It is within the realm of possibility that the '09 Mariners were the best-fielding team ever to play in the major leagues. If you wonder why the club won 85 games in '09, 24 more than they did in '08, and why the Mariners did a lap around the field and conducted a beer-spraying celebration in the clubhouse at season's end, this is a good place to start.
Now, however, as Zduriencik sits just more than three months away from beginning his second season as the Mariners' G.M., an 85-win '10 seems a baseline expectation. In fact, Seattle, a laughingstock when Zduriencik took the helm 14 months ago, has suddenly emerged as a favorite in the A.L. West, the division on which the Angels have had a stranglehold for the better part of a decade. Zduriencik, a measured man, cautions against that type of thinking -- "There are a lot of free agents still out there," he said, "and anybody that would step out and make a prediction this early in the game would not be doing due diligence" -- but the fact is that, for at least the less diligent among us, his team appears to already have the pieces in place to make a run deep into the playoffs.
Seattle's fielding will, if anything, be better than it was in '09, due to the fact that they'll have a full season of Wilson's services (Yuniesky Betancourt, who started 71 games at shortstop for the Mariners before he was traded to the Royals, ranked dead last among shortstops in UZR), and because they signed third baseman Chone Figgins away from the Angels to replace Beltre -- and Figgins is, at the very least, Beltre's equal defensively. Figgins commanded just a four-year, $36 million from the Mariners -- not, in retrospect, an unreasonable price for a defensively sound base-stealer who led the AL in walks last season -- and he will combine with Ichiro to form what might be baseball's best top-of-the-order tandem.
Zduriencik's real coup this off-season, though, came just last week, when he participated in the four-team Halladay deal, trading three minor leaguers to Philadelphia for lefty Cliff Lee, the '08 A.L. Cy Young winner who pitched brilliantly for the Phillies during their recent playoff run. Lee will in the rotation follow Felix Hernandez, the staff ace who last season, at age 23, went 19-5 with a 2.49 ERA and finished second behind Zack Greinke in the A.L. Cy Young voting. His presence gives Seattle what is probably baseball's best one-two punch -- better than the Yankees' (Sabathia and Burnett), better than the Red Sox's (Josh Beckett and Lackey), better than the Phillies' (Halladay and Cole Hamels).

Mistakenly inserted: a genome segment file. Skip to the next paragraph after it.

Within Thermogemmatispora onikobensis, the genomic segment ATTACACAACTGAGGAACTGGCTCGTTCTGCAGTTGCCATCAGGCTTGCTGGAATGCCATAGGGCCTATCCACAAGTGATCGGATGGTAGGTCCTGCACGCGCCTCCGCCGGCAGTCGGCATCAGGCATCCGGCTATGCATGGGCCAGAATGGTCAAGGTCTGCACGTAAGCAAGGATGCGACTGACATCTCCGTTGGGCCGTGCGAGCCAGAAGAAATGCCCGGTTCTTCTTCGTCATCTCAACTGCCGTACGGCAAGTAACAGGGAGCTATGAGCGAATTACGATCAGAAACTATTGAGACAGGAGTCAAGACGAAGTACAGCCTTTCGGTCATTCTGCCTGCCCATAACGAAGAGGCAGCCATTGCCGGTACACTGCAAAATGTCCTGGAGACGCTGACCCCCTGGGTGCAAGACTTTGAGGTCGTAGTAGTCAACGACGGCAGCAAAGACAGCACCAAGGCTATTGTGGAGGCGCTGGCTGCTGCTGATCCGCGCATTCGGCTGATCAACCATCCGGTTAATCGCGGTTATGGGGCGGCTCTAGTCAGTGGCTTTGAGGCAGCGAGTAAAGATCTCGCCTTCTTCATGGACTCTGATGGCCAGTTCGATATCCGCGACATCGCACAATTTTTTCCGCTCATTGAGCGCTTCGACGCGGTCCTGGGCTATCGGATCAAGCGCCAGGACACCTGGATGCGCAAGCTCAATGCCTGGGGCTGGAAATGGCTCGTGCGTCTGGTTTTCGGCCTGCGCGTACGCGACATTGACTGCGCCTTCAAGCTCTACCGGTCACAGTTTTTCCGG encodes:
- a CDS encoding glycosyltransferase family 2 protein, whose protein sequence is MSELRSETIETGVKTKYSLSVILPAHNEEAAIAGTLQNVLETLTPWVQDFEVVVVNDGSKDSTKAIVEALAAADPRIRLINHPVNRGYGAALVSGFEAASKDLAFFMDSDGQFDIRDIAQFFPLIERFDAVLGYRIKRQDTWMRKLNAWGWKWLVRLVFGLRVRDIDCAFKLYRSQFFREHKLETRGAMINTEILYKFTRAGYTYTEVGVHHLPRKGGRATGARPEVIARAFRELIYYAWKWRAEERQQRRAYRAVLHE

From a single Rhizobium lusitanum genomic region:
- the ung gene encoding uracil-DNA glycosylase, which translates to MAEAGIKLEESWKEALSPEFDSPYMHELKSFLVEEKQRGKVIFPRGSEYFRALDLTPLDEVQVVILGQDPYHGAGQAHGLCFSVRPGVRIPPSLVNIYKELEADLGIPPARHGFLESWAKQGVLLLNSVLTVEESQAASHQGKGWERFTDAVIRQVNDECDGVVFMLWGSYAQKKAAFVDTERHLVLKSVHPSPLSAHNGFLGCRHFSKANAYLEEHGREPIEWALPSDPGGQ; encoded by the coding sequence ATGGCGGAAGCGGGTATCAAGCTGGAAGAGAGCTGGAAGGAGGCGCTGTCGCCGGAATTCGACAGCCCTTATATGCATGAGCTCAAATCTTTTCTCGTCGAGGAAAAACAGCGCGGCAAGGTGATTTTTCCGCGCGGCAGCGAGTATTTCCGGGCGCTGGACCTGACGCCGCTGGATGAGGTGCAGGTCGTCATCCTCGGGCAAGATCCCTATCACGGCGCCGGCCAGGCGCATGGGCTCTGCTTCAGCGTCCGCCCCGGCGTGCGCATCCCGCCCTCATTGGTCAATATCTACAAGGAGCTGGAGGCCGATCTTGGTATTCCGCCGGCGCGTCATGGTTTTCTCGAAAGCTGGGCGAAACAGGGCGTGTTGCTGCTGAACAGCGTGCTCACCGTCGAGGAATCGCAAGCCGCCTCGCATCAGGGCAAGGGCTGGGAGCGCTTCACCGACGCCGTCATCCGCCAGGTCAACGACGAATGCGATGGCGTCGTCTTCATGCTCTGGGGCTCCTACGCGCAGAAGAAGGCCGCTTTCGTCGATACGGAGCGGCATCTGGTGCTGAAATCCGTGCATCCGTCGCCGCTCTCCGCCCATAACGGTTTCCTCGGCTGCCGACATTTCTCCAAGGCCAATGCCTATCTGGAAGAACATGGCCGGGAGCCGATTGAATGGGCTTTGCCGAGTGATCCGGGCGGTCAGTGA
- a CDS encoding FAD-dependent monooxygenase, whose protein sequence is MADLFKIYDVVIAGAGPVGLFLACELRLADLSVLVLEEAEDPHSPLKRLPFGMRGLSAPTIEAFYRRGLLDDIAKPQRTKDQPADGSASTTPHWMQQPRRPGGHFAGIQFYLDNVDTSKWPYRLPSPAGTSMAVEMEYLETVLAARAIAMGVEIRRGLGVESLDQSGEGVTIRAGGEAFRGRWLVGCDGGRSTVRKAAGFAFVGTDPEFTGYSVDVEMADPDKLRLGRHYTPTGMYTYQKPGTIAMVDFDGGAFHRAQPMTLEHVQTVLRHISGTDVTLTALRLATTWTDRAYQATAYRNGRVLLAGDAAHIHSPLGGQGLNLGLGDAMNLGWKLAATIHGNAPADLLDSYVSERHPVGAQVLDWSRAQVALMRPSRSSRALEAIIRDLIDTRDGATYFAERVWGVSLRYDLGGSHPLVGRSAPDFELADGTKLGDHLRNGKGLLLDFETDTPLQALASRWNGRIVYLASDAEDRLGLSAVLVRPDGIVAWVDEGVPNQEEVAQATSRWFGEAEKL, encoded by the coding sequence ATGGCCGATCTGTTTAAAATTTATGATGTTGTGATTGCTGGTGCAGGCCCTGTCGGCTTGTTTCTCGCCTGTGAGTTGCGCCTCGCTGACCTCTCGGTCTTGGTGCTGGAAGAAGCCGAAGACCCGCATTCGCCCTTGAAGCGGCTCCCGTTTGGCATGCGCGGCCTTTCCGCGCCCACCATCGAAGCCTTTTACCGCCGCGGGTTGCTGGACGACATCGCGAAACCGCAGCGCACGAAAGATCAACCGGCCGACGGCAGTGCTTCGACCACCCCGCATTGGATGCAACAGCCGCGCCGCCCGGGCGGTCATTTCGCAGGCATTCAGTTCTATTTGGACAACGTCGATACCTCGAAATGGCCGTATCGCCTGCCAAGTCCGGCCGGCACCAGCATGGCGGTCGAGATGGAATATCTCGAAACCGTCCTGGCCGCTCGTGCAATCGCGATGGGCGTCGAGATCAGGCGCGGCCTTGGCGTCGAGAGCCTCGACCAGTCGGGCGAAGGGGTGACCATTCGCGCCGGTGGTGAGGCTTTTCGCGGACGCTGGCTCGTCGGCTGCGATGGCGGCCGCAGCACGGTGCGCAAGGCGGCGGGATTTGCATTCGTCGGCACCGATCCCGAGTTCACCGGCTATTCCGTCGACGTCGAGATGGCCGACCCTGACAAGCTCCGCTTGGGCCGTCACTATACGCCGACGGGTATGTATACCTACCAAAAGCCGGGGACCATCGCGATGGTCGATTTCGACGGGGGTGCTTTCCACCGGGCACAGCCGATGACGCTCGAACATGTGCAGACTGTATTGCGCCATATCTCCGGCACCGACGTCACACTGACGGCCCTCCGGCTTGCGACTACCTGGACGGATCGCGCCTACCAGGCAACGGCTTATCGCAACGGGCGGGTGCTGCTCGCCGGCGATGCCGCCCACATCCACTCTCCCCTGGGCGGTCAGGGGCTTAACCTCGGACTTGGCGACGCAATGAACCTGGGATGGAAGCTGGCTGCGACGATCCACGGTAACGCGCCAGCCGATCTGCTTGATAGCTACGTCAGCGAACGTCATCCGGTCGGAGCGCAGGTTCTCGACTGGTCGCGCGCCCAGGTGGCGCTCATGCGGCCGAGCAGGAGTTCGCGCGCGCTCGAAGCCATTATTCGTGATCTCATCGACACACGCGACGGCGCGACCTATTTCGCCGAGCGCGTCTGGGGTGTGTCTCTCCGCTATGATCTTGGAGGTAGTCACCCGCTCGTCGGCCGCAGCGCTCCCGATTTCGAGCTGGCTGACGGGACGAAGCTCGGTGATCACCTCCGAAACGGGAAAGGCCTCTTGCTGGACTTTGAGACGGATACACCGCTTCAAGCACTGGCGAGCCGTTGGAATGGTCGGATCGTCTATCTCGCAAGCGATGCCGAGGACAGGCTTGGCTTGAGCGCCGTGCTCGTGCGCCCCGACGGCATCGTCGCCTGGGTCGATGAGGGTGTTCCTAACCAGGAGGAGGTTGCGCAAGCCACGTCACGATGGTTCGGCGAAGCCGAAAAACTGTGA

Zduriencik knows what he has -- and he knows that his team still has holes, as will any team without the financial resources that only baseball's richest teams possess. "I think we have an impressive top one and two pitchers, and I think the top of our lineup is impressive with our one and two, and I know we have a good defensive ballclub," he said. "That's an advantage, no question about it. Can you survive on it for a long period of time? Pitching is important, defense is important, but everybody would like to acquire three-and four-hole hitters."
Last year's Mariners succeeded despite a significant lack of power hitters -- they finished 11th in the A.L. in home runs (160) and last in runs scored (640) -- and this season's roster, as currently constituted, features just one returning player (Jose Lopez) who hit more than 20 homers in '09, and three others who hit more than 10.
Zduriencik on Friday took a step toward addressing the issue by acquiring outfielder Milton Bradley, who led the AL in OPS in '08, from the Cubs. Bradley's cantankerous nature and injury-riddled history scared most teams away from him, but he allowed Zduriencik to rid himself of Carlos Silva, the last vestige of Bavasi's ill-advised free-spending ways. More important, Bradley is a worthy gamble for a cohesive club that might just be a power hitter or two away from being a legitimate contender -- and he might not represent the last of Zduriencik's acquisitions this winter. "I would just say this: all of the names that are out there, we have had discussions with," Zduriencik says. "And we have also had some discussions in terms of trades. Where we finally end up, it remains to be seen."
Even if by opening day the Mariners end up looking just as they do now, they will be fearsome enough. They will, at the least, be a speedy, athletic club that fields better than any other, and that features two Cy Young-caliber starters atop its rotation. They will, in other words, be the team that no one else -- not the Yankees, not the Red Sox, not the Phillies, not the Mets -- will want to face once October's short series commence.